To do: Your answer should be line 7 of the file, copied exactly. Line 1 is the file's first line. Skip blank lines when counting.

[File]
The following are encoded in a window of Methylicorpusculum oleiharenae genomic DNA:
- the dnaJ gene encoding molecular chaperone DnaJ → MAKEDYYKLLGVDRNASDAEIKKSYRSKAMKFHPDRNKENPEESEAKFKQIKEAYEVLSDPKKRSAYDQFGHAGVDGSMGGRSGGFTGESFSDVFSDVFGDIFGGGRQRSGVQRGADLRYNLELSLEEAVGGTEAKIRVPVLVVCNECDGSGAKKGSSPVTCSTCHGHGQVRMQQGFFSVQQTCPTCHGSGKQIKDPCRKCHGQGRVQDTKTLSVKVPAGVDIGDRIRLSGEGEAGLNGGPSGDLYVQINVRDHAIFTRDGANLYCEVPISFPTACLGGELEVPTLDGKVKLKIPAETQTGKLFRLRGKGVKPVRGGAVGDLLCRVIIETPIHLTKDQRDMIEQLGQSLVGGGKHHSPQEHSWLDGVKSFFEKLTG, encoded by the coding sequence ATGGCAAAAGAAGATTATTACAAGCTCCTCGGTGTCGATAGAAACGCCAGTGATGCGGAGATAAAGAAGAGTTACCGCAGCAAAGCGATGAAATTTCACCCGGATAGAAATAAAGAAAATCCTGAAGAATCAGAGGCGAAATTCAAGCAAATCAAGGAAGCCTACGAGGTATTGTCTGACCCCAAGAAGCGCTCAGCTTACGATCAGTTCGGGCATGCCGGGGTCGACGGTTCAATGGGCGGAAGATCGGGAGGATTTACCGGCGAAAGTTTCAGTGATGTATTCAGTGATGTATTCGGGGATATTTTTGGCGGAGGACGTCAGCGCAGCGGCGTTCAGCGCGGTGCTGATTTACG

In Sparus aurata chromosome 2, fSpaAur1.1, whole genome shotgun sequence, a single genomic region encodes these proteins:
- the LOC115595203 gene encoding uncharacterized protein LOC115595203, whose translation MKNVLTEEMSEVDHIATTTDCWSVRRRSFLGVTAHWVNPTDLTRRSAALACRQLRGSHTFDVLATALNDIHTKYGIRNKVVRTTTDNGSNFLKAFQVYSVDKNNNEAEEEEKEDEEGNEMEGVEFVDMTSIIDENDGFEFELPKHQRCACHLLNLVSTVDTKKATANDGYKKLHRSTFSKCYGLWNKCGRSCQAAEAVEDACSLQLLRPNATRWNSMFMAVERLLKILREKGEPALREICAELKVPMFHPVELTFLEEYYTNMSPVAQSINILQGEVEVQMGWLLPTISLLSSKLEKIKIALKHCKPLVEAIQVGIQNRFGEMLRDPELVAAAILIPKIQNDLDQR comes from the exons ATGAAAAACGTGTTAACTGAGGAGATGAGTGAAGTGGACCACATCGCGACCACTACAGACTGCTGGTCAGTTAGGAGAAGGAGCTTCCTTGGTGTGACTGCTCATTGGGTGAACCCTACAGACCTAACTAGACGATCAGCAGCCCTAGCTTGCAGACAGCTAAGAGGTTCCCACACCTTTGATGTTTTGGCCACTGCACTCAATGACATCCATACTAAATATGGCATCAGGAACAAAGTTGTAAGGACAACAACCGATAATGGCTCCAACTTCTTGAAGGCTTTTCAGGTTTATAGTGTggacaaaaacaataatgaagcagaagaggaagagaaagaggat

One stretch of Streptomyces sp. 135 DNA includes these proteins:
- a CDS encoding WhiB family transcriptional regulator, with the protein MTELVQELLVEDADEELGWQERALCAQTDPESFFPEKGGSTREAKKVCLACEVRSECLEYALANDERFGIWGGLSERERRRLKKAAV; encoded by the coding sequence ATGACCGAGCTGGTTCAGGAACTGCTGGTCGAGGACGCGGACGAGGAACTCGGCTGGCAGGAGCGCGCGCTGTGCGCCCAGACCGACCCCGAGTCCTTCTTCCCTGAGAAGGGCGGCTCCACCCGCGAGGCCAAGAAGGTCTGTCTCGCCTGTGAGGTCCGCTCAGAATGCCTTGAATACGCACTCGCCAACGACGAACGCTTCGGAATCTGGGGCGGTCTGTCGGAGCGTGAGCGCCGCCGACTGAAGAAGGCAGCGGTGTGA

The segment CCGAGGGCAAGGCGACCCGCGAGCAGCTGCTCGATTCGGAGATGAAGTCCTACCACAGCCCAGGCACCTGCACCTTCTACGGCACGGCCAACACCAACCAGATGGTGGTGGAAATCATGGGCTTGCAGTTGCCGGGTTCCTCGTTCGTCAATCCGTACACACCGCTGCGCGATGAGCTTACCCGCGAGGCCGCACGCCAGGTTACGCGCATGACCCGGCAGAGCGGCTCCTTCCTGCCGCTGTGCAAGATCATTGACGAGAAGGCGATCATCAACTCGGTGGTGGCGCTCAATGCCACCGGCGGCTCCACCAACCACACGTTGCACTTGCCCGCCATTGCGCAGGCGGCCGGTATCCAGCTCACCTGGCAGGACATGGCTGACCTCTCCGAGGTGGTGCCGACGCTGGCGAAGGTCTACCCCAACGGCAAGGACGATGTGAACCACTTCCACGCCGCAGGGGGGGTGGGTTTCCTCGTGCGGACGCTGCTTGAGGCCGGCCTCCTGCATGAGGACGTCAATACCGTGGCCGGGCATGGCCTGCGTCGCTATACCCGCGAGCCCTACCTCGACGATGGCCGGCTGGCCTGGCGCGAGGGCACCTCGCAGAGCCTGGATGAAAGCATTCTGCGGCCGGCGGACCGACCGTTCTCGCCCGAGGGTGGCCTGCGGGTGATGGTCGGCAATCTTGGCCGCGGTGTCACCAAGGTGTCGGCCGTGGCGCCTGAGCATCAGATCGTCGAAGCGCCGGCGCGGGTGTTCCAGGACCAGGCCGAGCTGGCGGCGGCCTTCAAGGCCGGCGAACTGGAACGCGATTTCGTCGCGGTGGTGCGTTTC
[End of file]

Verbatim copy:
The segment CCGAGGGCAAGGCGACCCGCGAGCAGCTGCTCGATTCGGAGATGAAGTCCTACCACAGCCCAGGCACCTGCACCTTCTACGGCACGGCCAACACCAACCAGATGGTGGTGGAAATCATGGGCTTGCAGTTGCCGGGTTCCTCGTTCGTCAATCCGTACACACCGCTGCGCGATGAGCTTACCCGCGAGGCCGCACGCCAGGTTACGCGCATGACCCGGCAGAGCGGCTCCTTCCTGCCGCTGTGCAAGATCATTGACGAGAAGGCGATCATCAACTCGGTGGTGGCGCTCAATGCCACCGGCGGCTCCACCAACCACACGTTGCACTTGCCCGCCATTGCGCAGGCGGCCGGTATCCAGCTCACCTGGCAGGACATGGCTGACCTCTCCGAGGTGGTGCCGACGCTGGCGAAGGTCTACCCCAACGGCAAGGACGATGTGAACCACTTCCACGCCGCAGGGGGGGTGGGTTTCCTCGTGCGGACGCTGCTTGAGGCCGGCCTCCTGCATGAGGACGTCAATACCGTGGCCGGGCATGGCCTGCGTCGCTATACCCGCGAGCCCTACCTCGACGATGGCCGGCTGGCCTGGCGCGAGGGCACCTCGCAGAGCCTGGATGAAAGCATTCTGCGGCCGGCGGACCGACCGTTCTCGCCCGAGGGTGGCCTGCGGGTGATGGTCGGCAATCTTGGCCGCGGTGTCACCAAGGTGTCGGCCGTGGCGCCTGAGCATCAGATCGTCGAAGCGCCGGCGCGGGTGTTCCAGGACCAGGCCGAGCTGGCGGCGGCCTTCAAGGCCGGCGAACTGGAACGCGATTTCGTCGCGGTGGTGCGTTTC